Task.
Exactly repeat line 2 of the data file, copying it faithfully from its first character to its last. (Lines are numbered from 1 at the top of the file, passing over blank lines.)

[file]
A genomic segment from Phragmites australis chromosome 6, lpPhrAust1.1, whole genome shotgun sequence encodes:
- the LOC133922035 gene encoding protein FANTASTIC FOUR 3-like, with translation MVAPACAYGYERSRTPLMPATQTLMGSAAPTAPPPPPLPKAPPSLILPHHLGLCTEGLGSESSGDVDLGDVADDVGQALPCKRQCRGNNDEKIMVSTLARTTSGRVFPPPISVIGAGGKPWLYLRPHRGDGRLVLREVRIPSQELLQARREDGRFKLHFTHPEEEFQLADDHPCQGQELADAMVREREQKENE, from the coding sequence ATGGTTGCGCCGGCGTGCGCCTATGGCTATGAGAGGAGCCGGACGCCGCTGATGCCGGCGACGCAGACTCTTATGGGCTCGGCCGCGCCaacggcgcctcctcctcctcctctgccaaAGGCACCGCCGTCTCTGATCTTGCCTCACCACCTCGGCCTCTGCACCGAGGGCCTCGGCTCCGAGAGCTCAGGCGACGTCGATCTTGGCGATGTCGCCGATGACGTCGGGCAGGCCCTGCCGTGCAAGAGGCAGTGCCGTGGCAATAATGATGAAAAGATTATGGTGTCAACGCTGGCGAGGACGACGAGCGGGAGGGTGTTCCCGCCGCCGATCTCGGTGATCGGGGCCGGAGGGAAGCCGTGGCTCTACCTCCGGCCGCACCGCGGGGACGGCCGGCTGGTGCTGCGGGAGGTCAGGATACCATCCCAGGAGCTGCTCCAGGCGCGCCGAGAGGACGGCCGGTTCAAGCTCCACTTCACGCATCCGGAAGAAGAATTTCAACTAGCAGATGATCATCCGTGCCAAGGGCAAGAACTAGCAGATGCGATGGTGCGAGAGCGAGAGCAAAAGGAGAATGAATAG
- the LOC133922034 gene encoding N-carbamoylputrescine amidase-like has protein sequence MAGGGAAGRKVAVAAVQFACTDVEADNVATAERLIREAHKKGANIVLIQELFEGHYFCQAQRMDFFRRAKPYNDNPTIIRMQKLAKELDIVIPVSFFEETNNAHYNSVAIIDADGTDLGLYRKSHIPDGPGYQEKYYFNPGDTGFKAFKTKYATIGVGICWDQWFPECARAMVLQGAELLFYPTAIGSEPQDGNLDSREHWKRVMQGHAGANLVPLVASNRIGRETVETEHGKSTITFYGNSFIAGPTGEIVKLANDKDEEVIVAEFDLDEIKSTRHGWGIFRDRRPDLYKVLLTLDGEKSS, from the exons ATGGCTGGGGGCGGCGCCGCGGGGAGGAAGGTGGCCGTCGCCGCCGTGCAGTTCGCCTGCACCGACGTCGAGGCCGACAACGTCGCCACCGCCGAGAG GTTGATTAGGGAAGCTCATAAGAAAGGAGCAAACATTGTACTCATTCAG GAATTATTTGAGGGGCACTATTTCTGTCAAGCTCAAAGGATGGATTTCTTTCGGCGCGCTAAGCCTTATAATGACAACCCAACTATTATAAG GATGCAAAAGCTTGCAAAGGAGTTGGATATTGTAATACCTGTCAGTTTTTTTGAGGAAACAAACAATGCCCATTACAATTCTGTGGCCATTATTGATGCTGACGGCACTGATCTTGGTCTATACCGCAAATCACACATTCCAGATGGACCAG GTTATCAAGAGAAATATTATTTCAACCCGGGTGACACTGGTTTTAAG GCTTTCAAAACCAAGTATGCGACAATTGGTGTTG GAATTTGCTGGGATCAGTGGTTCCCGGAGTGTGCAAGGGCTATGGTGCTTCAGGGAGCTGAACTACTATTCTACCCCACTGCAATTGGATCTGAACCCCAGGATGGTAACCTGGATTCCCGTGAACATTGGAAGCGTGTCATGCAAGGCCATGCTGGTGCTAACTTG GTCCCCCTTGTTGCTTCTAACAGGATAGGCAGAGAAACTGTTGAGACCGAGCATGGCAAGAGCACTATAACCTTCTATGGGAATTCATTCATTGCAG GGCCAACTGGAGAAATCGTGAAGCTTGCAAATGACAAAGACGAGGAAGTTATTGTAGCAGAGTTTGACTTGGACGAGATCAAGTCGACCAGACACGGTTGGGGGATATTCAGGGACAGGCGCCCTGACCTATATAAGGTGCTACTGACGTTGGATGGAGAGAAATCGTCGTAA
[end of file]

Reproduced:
- the LOC133922035 gene encoding protein FANTASTIC FOUR 3-like, with translation MVAPACAYGYERSRTPLMPATQTLMGSAAPTAPPPPPLPKAPPSLILPHHLGLCTEGLGSESSGDVDLGDVADDVGQALPCKRQCRGNNDEKIMVSTLARTTSGRVFPPPISVIGAGGKPWLYLRPHRGDGRLVLREVRIPSQELLQARREDGRFKLHFTHPEEEFQLADDHPCQGQELADAMVREREQKENE, from the coding sequence ATGGTTGCGCCGGCGTGCGCCTATGGCTATGAGAGGAGCCGGACGCCGCTGATGCCGGCGACGCAGACTCTTATGGGCTCGGCCGCGCCaacggcgcctcctcctcctcctctgccaaAGGCACCGCCGTCTCTGATCTTGCCTCACCACCTCGGCCTCTGCACCGAGGGCCTCGGCTCCGAGAGCTCAGGCGACGTCGATCTTGGCGATGTCGCCGATGACGTCGGGCAGGCCCTGCCGTGCAAGAGGCAGTGCCGTGGCAATAATGATGAAAAGATTATGGTGTCAACGCTGGCGAGGACGACGAGCGGGAGGGTGTTCCCGCCGCCGATCTCGGTGATCGGGGCCGGAGGGAAGCCGTGGCTCTACCTCCGGCCGCACCGCGGGGACGGCCGGCTGGTGCTGCGGGAGGTCAGGATACCATCCCAGGAGCTGCTCCAGGCGCGCCGAGAGGACGGCCGGTTCAAGCTCCACTTCACGCATCCGGAAGAAGAATTTCAACTAGCAGATGATCATCCGTGCCAAGGGCAAGAACTAGCAGATGCGATGGTGCGAGAGCGAGAGCAAAAGGAGAATGAATAG